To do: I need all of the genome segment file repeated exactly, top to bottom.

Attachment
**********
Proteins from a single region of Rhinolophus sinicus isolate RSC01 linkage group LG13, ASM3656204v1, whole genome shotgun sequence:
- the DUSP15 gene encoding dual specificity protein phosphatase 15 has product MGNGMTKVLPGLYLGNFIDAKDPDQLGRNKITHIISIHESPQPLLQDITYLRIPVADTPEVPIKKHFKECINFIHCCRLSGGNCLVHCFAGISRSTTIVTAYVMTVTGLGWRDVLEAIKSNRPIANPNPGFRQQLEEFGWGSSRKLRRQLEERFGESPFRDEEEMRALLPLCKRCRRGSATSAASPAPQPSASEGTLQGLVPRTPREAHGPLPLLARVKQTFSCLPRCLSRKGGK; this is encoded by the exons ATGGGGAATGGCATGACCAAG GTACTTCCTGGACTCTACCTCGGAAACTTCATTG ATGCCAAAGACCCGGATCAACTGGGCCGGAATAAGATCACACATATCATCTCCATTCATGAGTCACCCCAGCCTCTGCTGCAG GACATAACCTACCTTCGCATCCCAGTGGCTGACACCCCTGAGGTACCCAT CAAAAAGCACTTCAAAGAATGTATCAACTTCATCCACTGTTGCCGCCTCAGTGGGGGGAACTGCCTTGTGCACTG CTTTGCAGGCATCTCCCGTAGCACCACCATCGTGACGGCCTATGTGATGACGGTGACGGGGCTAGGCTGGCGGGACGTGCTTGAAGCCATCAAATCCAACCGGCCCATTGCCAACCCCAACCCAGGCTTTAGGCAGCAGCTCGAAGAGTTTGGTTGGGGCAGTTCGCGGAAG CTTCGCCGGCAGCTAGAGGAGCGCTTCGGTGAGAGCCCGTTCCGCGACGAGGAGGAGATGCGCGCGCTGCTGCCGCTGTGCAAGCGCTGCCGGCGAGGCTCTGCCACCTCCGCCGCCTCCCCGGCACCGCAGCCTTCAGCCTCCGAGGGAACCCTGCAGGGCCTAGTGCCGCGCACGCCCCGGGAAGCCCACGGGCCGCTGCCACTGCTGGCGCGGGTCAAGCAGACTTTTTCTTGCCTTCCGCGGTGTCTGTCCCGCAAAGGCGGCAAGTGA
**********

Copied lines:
Proteins from a single region of Rhinolophus sinicus isolate RSC01 linkage group LG13, ASM3656204v1, whole genome shotgun sequence:
- the DUSP15 gene encoding dual specificity protein phosphatase 15 has product MGNGMTKVLPGLYLGNFIDAKDPDQLGRNKITHIISIHESPQPLLQDITYLRIPVADTPEVPIKKHFKECINFIHCCRLSGGNCLVHCFAGISRSTTIVTAYVMTVTGLGWRDVLEAIKSNRPIANPNPGFRQQLEEFGWGSSRKLRRQLEERFGESPFRDEEEMRALLPLCKRCRRGSATSAASPAPQPSASEGTLQGLVPRTPREAHGPLPLLARVKQTFSCLPRCLSRKGGK; this is encoded by the exons ATGGGGAATGGCATGACCAAG GTACTTCCTGGACTCTACCTCGGAAACTTCATTG ATGCCAAAGACCCGGATCAACTGGGCCGGAATAAGATCACACATATCATCTCCATTCATGAGTCACCCCAGCCTCTGCTGCAG GACATAACCTACCTTCGCATCCCAGTGGCTGACACCCCTGAGGTACCCAT CAAAAAGCACTTCAAAGAATGTATCAACTTCATCCACTGTTGCCGCCTCAGTGGGGGGAACTGCCTTGTGCACTG CTTTGCAGGCATCTCCCGTAGCACCACCATCGTGACGGCCTATGTGATGACGGTGACGGGGCTAGGCTGGCGGGACGTGCTTGAAGCCATCAAATCCAACCGGCCCATTGCCAACCCCAACCCAGGCTTTAGGCAGCAGCTCGAAGAGTTTGGTTGGGGCAGTTCGCGGAAG CTTCGCCGGCAGCTAGAGGAGCGCTTCGGTGAGAGCCCGTTCCGCGACGAGGAGGAGATGCGCGCGCTGCTGCCGCTGTGCAAGCGCTGCCGGCGAGGCTCTGCCACCTCCGCCGCCTCCCCGGCACCGCAGCCTTCAGCCTCCGAGGGAACCCTGCAGGGCCTAGTGCCGCGCACGCCCCGGGAAGCCCACGGGCCGCTGCCACTGCTGGCGCGGGTCAAGCAGACTTTTTCTTGCCTTCCGCGGTGTCTGTCCCGCAAAGGCGGCAAGTGA